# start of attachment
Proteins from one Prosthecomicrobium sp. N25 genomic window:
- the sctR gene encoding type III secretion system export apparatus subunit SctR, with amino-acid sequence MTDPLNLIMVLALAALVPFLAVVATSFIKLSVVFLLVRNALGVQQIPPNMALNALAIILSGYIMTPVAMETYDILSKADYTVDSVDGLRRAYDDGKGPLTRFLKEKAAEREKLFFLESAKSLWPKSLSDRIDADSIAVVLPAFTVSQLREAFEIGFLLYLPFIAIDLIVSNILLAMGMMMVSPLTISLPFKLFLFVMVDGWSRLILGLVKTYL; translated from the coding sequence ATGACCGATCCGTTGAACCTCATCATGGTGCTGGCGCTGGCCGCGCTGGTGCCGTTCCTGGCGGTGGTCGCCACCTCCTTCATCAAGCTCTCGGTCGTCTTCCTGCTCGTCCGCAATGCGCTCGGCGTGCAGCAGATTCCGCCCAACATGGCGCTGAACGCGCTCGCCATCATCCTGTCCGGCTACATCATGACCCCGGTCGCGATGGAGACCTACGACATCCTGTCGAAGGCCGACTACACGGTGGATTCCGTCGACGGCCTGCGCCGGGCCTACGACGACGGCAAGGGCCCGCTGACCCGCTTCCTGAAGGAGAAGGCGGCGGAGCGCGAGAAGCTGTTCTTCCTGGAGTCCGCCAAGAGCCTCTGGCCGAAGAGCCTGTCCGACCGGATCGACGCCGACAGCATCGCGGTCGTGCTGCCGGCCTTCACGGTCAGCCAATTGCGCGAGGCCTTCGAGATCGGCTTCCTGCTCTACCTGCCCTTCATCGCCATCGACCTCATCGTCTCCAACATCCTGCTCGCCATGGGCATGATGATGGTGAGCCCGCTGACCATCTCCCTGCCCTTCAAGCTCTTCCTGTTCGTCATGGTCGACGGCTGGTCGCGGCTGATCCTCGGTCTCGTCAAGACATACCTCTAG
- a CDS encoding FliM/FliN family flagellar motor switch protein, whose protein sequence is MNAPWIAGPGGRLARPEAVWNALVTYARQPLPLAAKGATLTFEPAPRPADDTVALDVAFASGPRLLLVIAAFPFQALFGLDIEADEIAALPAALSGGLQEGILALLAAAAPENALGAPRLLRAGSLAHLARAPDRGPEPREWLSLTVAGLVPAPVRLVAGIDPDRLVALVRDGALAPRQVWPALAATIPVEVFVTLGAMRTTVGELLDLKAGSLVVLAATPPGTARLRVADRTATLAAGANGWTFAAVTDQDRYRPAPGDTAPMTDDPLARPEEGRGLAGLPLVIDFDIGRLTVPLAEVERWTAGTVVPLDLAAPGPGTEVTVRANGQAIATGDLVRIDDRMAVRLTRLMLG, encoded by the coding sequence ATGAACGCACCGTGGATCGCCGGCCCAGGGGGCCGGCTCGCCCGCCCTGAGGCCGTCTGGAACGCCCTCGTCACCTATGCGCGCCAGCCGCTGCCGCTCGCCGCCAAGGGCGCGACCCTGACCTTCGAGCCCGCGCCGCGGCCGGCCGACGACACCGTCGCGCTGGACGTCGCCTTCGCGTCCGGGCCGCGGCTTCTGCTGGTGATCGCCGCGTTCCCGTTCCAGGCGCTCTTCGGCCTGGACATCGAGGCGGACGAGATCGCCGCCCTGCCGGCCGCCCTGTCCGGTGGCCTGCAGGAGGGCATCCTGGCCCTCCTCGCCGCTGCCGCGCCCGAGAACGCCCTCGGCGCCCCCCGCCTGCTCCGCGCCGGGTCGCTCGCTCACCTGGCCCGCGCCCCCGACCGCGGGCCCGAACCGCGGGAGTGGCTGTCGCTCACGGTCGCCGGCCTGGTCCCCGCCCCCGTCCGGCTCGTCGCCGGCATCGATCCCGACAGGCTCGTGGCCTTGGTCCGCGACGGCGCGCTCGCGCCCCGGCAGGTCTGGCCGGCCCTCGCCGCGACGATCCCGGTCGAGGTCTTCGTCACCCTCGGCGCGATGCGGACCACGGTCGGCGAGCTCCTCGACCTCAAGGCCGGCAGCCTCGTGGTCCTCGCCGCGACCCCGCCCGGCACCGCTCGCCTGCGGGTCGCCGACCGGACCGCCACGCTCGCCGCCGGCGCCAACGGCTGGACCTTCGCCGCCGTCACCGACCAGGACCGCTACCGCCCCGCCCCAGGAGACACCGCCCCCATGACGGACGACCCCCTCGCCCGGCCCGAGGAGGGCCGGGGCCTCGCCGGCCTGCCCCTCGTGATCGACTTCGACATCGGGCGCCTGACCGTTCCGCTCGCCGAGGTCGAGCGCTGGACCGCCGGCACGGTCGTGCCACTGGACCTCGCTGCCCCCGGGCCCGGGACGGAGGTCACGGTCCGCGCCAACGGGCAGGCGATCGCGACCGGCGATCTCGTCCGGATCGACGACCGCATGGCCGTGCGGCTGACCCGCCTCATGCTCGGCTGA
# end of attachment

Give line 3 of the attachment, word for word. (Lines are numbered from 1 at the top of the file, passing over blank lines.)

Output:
- a CDS encoding FliM/FliN family flagellar motor switch protein, whose protein sequence is MNAPWIAGPGGRLARPEAVWNALVTYARQPLPLAAKGATLTFEPAPRPADDTVALDVAFASGPRLLLVIAAFPFQALFGLDIEADEIAALPAALSGGLQEGILALLAAAAPENALGAPRLLRAGSLAHLARAPDRGPEPREWLSLTVAGLVPAPVRLVAGIDPDRLVALVRDGALAPRQVWPALAATIPVEVFVTLGAMRTTVGELLDLKAGSLVVLAATPPGTARLRVADRTATLAAGANGWTFAAVTDQDRYRPAPGDTAPMTDDPLARPEEGRGLAGLPLVIDFDIGRLTVPLAEVERWTAGTVVPLDLAAPGPGTEVTVRANGQAIATGDLVRIDDRMAVRLTRLMLG, encoded by the coding sequence ATGAACGCACCGTGGATCGCCGGCCCAGGGGGCCGGCTCGCCCGCCCTGAGGCCGTCTGGAACGCCCTCGTCACCTATGCGCGCCAGCCGCTGCCGCTCGCCGCCAAGGGCGCGACCCTGACCTTCGAGCCCGCGCCGCGGCCGGCCGACGACACCGTCGCGCTGGACGTCGCCTTCGCGTCCGGGCCGCGGCTTCTGCTGGTGATCGCCGCGTTCCCGTTCCAGGCGCTCTTCGGCCTGGACATCGAGGCGGACGAGATCGCCGCCCTGCCGGCCGCCCTGTCCGGTGGCCTGCAGGAGGGCATCCTGGCCCTCCTCGCCGCTGCCGCGCCCGAGAACGCCCTCGGCGCCCCCCGCCTGCTCCGCGCCGGGTCGCTCGCTCACCTGGCCCGCGCCCCCGACCGCGGGCCCGAACCGCGGGAGTGGCTGTCGCTCACGGTCGCCGGCCTGGTCCCCGCCCCCGTCCGGCTCGTCGCCGGCATCGATCCCGACAGGCTCGTGGCCTTGGTCCGCGACGGCGCGCTCGCGCCCCGGCAGGTCTGGCCGGCCCTCGCCGCGACGATCCCGGTCGAGGTCTTCGTCACCCTCGGCGCGATGCGGACCACGGTCGGCGAGCTCCTCGACCTCAAGGCCGGCAGCCTCGTGGTCCTCGCCGCGACCCCGCCCGGCACCGCTCGCCTGCGGGTCGCCGACCGGACCGCCACGCTCGCCGCCGGCGCCAACGGCTGGACCTTCGCCGCCGTCACCGACCAGGACCGCTACCGCCCCGCCCCAGGAGACACCGCCCCCATGACGGACGACCCCCTCGCCCGGCCCGAGGAGGGCCGGGGCCTCGCCGGCCTGCCCCTCGTGATCGACTTCGACATCGGGCGCCTGACCGTTCCGCTCGCCGAGGTCGAGCGCTGGACCGCCGGCACGGTCGTGCCACTGGACCTCGCTGCCCCCGGGCCCGGGACGGAGGTCACGGTCCGCGCCAACGGGCAGGCGATCGCGACCGGCGATCTCGTCCGGATCGACGACCGCATGGCCGTGCGGCTGACCCGCCTCATGCTCGGCTGA